Every year, the critics of Division I men's college soccer circle and swoop, citing the short schedule, limited budgets and liberal substitution rules as impossible impediments to attaining a professional career.
I always think, "Why don't they throw in such distractions as attending classes, studying for exams, and graduating as well, or for that matter, living in apartment complexes with roommates and swimming pools and women and other unnecessary diversions?"
Some players, such as ex-Virginia Tech and current Chicago forward Patrick Nyarko, actually finish up their classwork before reporting to their MLS teams. Does this set back their professional development somewhat? Yes. Next question.
Nyarko did leave school a year early and can get back to his studies if and when he wishes, which in the case of a serious injury or a pro career that doesn't pan out might be an invaluable opportunity.
College life is about life, not just sports. It's about self-criticism and responsibility and dedication and being on your own much of the time, all of which pertain to success in any profession, not just professional sports.
I'm reminded of this every time, and it happens plenty of times, a college product like Chris Rolfe steps up and outshines a star-studded opponent. Landon Donovan, Bruce Arena, David Beckhamand the glamorous Galaxy entourage were on hand Thursday night at Toyota Park, and all the undersized (5-foot-8, 145 pounds) and underappreciated (third-round pick, No. 29) kid from the University of Dayton did was score two goals. The battle of Beckham vs. Cuauhtemoc Blanco generated most of the pre-game hype, yet the clean feet and quick mind of Rolfe decided the match, 3-1 to the Fire.
Since being drafted in 2005, he's scored 27 goals in 91 regular-season games. Not a brilliant strike rate, by any means, but not bad.
I'm also reminded of the college connection when Bakary Soumare, from Mali by way of New York and UVa, and Gonzalo Segares (Costa Rica/Virginia Commonwealth) excel in the Fire back line. (Nyarko was born in Ghana.)
Heck, the man himself, Ryan Nelsen, the Kiwi captain of Blackburn the past few seasons, years ago stated flat-out that playing for Stanford helped him acclimate to America and attract notice from MLS, which readied him for the Premier League.
Several weeks ago, the day before D.C. United lost to San Jose, head coach Tom Soehnand assistants Mark Simpson and Chad Ashtonwere on hand in Berkeley to watch SMU play California. No future Ryan Nelsens stood out but the coaches know their observations of this game and many others will be valuable come next January at the MLS SuperDraft. Otherwise why bother?
Could Clint Dempsey have jumped straight out of East Texas to the EPL? Maybe, but just as likely, the maturation process he experienced with New England needed a kick-start at Furman, which during his stint was roiled by a tragic car crash that killed teammate Gray Griffin and injured three other teammates.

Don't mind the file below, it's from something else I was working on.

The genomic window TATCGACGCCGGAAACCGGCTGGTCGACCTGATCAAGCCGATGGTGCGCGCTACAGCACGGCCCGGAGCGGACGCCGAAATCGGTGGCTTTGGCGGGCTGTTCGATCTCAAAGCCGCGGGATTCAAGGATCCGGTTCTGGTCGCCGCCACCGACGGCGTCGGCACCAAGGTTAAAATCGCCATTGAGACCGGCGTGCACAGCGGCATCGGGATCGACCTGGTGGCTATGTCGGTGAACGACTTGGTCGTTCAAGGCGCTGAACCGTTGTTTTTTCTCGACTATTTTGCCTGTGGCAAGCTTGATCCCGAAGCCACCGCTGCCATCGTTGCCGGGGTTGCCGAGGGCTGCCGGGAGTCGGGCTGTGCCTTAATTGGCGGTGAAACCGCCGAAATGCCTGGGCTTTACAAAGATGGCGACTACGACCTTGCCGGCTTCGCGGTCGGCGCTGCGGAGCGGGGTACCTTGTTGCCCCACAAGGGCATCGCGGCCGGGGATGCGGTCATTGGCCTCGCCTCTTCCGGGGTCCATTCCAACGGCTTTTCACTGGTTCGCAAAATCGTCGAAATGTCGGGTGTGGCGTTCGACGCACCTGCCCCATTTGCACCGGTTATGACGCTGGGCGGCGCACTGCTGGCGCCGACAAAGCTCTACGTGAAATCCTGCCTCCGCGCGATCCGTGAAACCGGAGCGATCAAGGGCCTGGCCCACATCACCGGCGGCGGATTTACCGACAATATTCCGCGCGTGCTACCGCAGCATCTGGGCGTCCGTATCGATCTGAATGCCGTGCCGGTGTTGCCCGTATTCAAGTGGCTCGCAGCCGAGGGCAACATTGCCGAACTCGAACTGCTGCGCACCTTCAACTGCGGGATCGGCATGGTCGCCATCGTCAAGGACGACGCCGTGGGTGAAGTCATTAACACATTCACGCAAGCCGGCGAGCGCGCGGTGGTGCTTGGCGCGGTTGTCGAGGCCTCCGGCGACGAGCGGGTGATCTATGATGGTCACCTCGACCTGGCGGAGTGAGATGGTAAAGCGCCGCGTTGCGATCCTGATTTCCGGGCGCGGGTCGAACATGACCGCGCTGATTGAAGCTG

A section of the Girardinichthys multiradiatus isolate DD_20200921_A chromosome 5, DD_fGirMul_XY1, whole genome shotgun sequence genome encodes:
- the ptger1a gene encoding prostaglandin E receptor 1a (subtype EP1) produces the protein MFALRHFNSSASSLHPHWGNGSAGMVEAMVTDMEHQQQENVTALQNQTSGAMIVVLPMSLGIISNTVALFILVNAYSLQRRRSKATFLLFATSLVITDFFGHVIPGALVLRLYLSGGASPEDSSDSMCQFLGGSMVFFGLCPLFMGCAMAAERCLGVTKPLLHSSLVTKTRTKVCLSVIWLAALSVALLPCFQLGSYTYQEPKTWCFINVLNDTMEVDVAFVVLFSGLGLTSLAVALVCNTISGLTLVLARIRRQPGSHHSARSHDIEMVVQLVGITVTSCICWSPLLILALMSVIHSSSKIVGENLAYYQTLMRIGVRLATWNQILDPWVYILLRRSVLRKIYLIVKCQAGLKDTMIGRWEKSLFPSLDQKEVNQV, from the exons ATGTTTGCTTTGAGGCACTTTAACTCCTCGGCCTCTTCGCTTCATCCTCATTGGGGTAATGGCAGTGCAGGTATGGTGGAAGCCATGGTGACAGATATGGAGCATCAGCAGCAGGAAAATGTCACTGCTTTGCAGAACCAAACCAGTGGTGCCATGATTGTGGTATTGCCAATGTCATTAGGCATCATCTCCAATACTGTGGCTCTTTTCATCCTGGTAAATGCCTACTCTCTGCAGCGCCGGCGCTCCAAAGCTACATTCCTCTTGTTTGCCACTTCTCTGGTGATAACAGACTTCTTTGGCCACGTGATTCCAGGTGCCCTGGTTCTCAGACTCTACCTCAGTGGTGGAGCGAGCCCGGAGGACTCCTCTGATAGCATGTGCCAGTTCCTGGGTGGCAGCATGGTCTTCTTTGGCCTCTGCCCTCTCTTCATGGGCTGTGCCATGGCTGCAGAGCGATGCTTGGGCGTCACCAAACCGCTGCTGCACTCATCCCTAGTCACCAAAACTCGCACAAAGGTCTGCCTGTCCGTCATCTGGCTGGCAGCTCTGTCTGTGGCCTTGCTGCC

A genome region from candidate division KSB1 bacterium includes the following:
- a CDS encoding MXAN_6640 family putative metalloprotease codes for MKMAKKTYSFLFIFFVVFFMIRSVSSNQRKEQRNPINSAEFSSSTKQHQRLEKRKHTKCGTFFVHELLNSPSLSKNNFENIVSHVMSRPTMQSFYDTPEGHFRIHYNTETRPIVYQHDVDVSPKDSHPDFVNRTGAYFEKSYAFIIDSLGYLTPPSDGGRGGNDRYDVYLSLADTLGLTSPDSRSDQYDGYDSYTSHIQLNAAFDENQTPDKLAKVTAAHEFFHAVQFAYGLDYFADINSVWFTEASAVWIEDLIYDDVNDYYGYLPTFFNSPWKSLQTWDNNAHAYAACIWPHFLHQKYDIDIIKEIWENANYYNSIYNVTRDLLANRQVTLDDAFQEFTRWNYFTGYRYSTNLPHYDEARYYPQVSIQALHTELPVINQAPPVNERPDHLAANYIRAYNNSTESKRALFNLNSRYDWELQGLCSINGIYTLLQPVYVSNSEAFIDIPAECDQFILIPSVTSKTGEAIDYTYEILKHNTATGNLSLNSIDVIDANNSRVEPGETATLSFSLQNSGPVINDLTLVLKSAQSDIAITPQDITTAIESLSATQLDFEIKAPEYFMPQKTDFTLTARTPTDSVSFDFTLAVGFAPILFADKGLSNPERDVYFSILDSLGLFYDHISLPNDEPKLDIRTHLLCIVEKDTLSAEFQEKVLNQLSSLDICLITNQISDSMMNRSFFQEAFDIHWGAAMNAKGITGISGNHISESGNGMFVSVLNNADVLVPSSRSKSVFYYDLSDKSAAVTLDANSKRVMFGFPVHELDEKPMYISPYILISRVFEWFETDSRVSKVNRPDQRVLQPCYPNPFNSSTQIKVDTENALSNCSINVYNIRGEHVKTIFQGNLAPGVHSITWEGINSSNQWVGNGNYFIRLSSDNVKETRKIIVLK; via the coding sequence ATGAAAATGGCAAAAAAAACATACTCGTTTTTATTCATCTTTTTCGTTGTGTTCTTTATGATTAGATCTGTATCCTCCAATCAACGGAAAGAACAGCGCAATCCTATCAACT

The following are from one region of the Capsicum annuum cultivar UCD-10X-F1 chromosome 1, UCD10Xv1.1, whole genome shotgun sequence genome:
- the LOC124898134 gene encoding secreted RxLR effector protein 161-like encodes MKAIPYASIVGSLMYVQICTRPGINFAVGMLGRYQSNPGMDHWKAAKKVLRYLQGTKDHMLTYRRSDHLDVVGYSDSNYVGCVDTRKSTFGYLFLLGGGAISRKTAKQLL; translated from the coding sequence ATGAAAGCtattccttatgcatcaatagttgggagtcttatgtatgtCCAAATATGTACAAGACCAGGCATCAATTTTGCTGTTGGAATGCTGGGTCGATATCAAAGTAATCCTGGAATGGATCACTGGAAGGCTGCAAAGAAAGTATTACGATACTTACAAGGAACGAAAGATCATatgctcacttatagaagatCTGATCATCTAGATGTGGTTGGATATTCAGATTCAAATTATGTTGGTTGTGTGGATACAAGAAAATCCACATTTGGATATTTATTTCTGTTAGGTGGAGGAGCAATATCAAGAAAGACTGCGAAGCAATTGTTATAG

That's an extreme case of hardship, and not an experience anyone would want. Yet the college game, and the environment, is ideally suited for some players, be they native-born of foreign. There's pressure to improve and get results, yes, but it's nothing like a harsher, tougher pro environment in which other players will flourish. And balancing college life with playing soccer for a few years is hardly a bad way to live.
MLS is nearing a crossroads with its player development programs, as teams comply with the mandate to field U-15/16 and U-17/18 teams. Discussions are underway to revamp the reserve league or drop it in favor of something else, perhaps a competitive schedule against USL-1 and USL-2 teams. It entices players to leave college early, but rarely offers anybody but the first-round draft picks a reasonable salary. This needs to be addressed; players shouldn't be punished for sticking to their college commitment. Perhaps MLS needs another player designation that receives roster protection, that of a four-year college player who deserves to earn more than a high school dropout who can kick a ball.
Rolfe faces a regular battle to keep his place in the lineup and one of his rivals will be Nyarko, who reported to the team in June and suffered an MCL sprain in August that has sidelined him. By drafting well, teams like the Fire can fill out the roster with affordable talent and also increase competition for spots throughout the lineup. Maybe the superstars can relax a bit in training, knowing their place in the lineup is secure, but no one else can.
No matter where MLS coaches are tonight, they or somebody on their staff will be watching when Maryland plays Wake Forest, for on the field are sure to be players who can be useful in MLS. The list of players those schools have sent to the pros, and specifically MLS, is far too long to enumerate, but the Revs alone count Taylor Twellman (Terps) and Michael Parkhurst, Wells Thompson and Pat Phelan (Deacs). Any questions?
When Rolfe came out of the match with six minutes to play, Stephen King replaced him. A year ago, King was playing for Maryland. This year, in 17 games he's scored two goals, and much of the time has looked the part of a capable pro, not a runty rookie.
Until that pipeline runs dry, carping about the colleges should cease.